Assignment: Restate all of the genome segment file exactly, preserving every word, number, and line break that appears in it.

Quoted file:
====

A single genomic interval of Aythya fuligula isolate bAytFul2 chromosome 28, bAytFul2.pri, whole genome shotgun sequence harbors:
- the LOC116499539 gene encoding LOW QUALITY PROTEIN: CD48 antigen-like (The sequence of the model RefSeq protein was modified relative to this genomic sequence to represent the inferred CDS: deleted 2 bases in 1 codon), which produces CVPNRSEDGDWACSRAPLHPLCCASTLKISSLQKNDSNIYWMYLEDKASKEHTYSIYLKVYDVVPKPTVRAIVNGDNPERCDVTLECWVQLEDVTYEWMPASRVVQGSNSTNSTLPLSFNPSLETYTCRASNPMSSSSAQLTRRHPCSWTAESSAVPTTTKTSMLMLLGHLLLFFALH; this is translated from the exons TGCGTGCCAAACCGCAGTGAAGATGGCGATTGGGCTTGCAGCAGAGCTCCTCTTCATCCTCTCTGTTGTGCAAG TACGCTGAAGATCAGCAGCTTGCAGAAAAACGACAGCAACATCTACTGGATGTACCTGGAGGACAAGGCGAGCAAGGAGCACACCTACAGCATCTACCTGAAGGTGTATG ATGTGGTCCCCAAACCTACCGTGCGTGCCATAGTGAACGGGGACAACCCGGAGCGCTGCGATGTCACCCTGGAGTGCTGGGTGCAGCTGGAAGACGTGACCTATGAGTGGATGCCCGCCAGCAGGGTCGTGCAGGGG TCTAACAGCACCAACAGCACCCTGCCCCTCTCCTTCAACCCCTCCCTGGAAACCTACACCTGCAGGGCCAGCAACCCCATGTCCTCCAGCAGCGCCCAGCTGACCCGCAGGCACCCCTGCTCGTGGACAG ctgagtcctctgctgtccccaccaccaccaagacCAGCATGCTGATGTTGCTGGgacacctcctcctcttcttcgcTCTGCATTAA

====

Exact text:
A single genomic interval of Aythya fuligula isolate bAytFul2 chromosome 28, bAytFul2.pri, whole genome shotgun sequence harbors:
- the LOC116499539 gene encoding LOW QUALITY PROTEIN: CD48 antigen-like (The sequence of the model RefSeq protein was modified relative to this genomic sequence to represent the inferred CDS: deleted 2 bases in 1 codon), which produces CVPNRSEDGDWACSRAPLHPLCCASTLKISSLQKNDSNIYWMYLEDKASKEHTYSIYLKVYDVVPKPTVRAIVNGDNPERCDVTLECWVQLEDVTYEWMPASRVVQGSNSTNSTLPLSFNPSLETYTCRASNPMSSSSAQLTRRHPCSWTAESSAVPTTTKTSMLMLLGHLLLFFALH; this is translated from the exons TGCGTGCCAAACCGCAGTGAAGATGGCGATTGGGCTTGCAGCAGAGCTCCTCTTCATCCTCTCTGTTGTGCAAG TACGCTGAAGATCAGCAGCTTGCAGAAAAACGACAGCAACATCTACTGGATGTACCTGGAGGACAAGGCGAGCAAGGAGCACACCTACAGCATCTACCTGAAGGTGTATG ATGTGGTCCCCAAACCTACCGTGCGTGCCATAGTGAACGGGGACAACCCGGAGCGCTGCGATGTCACCCTGGAGTGCTGGGTGCAGCTGGAAGACGTGACCTATGAGTGGATGCCCGCCAGCAGGGTCGTGCAGGGG TCTAACAGCACCAACAGCACCCTGCCCCTCTCCTTCAACCCCTCCCTGGAAACCTACACCTGCAGGGCCAGCAACCCCATGTCCTCCAGCAGCGCCCAGCTGACCCGCAGGCACCCCTGCTCGTGGACAG ctgagtcctctgctgtccccaccaccaccaagacCAGCATGCTGATGTTGCTGGgacacctcctcctcttcttcgcTCTGCATTAA